Category Archives: Science

Alcohol Dependence in Women

I can’t link this because the web site of the U.C. Berkeley Wellness Letter (to which I subscribe) is password protected; so I’m typing the whole thing out because it’s important. This is a WellnessFact from the February 2013 issue:

Alcohol dependence shortens the lives of millions of people worldwide, but is especially dangerous for women. A new German study in Alcoholism: Clinical and Experimental Research found that while alcohol dependence (also called alcoholism) nearly doubles death rates in men, it more than quadruples them in women, shortening their lives by about 23 years. Alcohol dependence may be riskier for women because they end up with higher blood levels of alcohol and thus become more impaired than men from the same amount of alcohol; they also tend to develop damage to the liver, heart muscle, and brain at lower intakes.

Update: see an article from the Science Daily website about this study: click HERE

 

Lifering speaker on Democracy Now

Dr. Gabor Mate, who is the keynote speaker at Lifering’s 2013 annual convention or Congress, discusses stress and addiction issues on Democracy Now. It’s a full hour of compilation of three interviews from 2010.

Here is the link to the program should the video not load.

Mindfulness – the rational way

Sherlock Holmes/NYT image

Mindfulness, including possible benefits for sobriety, has been a hot topic in recent years.

Many people may associate mindfulness, and even more meditation, with some “spiritual practice,” Buddhism above all.

But, that need not be the case.

A New York Times column offers up, instead — Sherlock Holmes! Yes, the meerschaum pipe, and its smoker’s focus, are a lead-in to mindfulness practices in a modern way, without stereotypes some people may have Read on for more.

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What is recovery? A new definition

The US federal government’s Substance Abuse and Mental Health Services Administration offers some thoughts.

First, it lists four main cornerstones for a life in recovery:

• Health: overcoming or managing one’s disease(s) or symptoms—for example, abstaining from use of alcohol, illicit drugs, and non-prescribed medications if one has an addiction problem—and for everyone in recovery, making informed, healthy choices that support physical and emotional wellbeing.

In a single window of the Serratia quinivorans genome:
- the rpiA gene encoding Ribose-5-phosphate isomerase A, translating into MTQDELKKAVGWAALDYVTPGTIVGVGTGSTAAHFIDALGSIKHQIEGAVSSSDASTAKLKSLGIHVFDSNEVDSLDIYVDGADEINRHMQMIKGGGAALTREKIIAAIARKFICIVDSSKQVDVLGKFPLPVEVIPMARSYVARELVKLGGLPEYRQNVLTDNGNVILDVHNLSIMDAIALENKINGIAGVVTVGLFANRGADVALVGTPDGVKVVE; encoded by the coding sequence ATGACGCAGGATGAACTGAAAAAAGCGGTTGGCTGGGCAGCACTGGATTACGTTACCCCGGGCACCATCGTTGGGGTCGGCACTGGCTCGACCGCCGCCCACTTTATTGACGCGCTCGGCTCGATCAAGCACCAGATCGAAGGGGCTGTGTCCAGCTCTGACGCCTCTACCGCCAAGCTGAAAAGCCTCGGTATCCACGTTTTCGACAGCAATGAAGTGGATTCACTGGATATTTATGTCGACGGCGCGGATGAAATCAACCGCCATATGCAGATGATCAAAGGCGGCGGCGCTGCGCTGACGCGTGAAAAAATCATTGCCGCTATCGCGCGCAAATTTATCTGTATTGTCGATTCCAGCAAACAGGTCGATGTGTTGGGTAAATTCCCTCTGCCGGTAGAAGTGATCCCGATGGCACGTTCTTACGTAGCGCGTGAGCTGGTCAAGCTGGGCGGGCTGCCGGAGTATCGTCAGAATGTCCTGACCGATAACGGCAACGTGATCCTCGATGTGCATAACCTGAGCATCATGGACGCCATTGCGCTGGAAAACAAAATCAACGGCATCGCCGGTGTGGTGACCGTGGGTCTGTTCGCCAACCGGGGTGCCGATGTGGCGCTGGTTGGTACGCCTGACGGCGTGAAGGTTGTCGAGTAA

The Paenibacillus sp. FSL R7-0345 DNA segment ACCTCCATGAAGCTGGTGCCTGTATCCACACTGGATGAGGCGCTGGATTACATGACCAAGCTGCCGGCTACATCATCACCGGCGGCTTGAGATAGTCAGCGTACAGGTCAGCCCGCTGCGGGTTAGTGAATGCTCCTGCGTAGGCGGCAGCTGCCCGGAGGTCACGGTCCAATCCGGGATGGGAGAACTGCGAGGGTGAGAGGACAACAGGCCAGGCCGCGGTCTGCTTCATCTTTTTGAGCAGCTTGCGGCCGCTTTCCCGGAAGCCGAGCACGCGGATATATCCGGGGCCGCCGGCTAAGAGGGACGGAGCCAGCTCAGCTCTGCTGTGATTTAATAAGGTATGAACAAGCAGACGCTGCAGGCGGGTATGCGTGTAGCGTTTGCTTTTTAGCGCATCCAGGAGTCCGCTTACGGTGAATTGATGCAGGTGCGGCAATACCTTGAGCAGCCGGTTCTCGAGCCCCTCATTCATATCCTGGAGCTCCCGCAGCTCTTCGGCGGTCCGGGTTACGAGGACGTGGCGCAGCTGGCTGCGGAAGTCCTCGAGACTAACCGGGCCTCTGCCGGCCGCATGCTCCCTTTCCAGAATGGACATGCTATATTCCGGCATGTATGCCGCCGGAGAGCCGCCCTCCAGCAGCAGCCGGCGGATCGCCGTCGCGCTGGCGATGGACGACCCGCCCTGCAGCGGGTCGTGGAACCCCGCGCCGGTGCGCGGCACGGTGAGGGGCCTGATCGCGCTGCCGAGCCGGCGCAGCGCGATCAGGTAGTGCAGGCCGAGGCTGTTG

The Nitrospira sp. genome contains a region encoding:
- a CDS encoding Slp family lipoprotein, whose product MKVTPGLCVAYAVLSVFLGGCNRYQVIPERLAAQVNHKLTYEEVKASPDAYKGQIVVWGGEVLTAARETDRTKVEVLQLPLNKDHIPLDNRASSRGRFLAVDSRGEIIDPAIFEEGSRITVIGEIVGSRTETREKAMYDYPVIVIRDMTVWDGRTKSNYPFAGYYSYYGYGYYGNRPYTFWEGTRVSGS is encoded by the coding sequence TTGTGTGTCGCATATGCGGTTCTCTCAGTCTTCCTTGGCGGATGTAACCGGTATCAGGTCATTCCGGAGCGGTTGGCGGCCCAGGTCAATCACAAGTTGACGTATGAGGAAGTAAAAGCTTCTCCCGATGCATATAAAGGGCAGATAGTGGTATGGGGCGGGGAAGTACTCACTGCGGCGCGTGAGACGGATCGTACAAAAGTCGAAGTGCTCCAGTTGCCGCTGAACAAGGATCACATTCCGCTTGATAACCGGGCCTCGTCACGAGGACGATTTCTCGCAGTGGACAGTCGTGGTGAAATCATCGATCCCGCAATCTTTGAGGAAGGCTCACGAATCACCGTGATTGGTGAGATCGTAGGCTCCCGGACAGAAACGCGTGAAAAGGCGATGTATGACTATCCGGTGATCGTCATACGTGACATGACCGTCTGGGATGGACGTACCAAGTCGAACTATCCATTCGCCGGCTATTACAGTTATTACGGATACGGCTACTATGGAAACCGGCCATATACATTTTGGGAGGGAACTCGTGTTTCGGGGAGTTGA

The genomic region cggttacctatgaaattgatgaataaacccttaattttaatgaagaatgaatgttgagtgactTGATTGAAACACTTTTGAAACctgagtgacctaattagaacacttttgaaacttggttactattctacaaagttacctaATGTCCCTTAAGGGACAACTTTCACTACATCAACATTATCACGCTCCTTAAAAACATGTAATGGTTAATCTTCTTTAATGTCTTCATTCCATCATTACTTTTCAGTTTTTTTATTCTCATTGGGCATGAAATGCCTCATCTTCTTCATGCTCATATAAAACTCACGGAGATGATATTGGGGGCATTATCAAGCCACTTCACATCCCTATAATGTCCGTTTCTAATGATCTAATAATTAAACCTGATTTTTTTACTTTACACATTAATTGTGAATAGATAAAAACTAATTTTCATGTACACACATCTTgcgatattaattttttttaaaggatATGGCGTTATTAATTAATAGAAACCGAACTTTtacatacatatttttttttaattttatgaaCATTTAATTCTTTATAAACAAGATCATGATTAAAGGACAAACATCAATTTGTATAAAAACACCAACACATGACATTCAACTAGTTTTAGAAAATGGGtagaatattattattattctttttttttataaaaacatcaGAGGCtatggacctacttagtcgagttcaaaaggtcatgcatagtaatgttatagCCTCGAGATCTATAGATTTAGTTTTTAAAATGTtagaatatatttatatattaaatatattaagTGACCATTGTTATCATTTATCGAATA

• Home: a stable and safe place to live;
• Purpose: meaningful daily activities, such as a job, school, volunteerism, family caretaking, or creative endeavors, and the independence, income and resources to participate in society; and
• Community: relationships and social networks that provide support, friendship, love, and hope.
Informed choice is part of the self-empowerment of Lifering.

SAMHSA’s definition has other elements congenial to Lifering, too.

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Are alcoholic drinkers more sensitive to social rejection?

The image above, from Scientific American, illustrates fMRI findings of brain activity differences over social rejectoin.

Some new research indicates that may be true even if the drinkers say they don’t feel the social rejection more than others.

The new research studied brain responses, via fMRI, and found increased response in one area of the brain, and decreased response in another, versus the control group:

When they looked at the results, they found that both groups, the alcohol dependent and the controls, felt the same amount of social exclusion during the exclusion part of the game. But their fMRI responses showed some major differences. All participants saw increases in activity in the cingulate cortex and ventral prefrontal cortex during social exclusion. But the alcohol dependent patients showed less ventral prefrontal cortex activity than controls, and also showed additional increased activity in the insula.

Two caveats should apply. One is the small size of the study, in terms of numbers observed, and the other is that fMRIs aren’t anywhere near a perfect representation of human mental activity.

That said, this does have food for thought.

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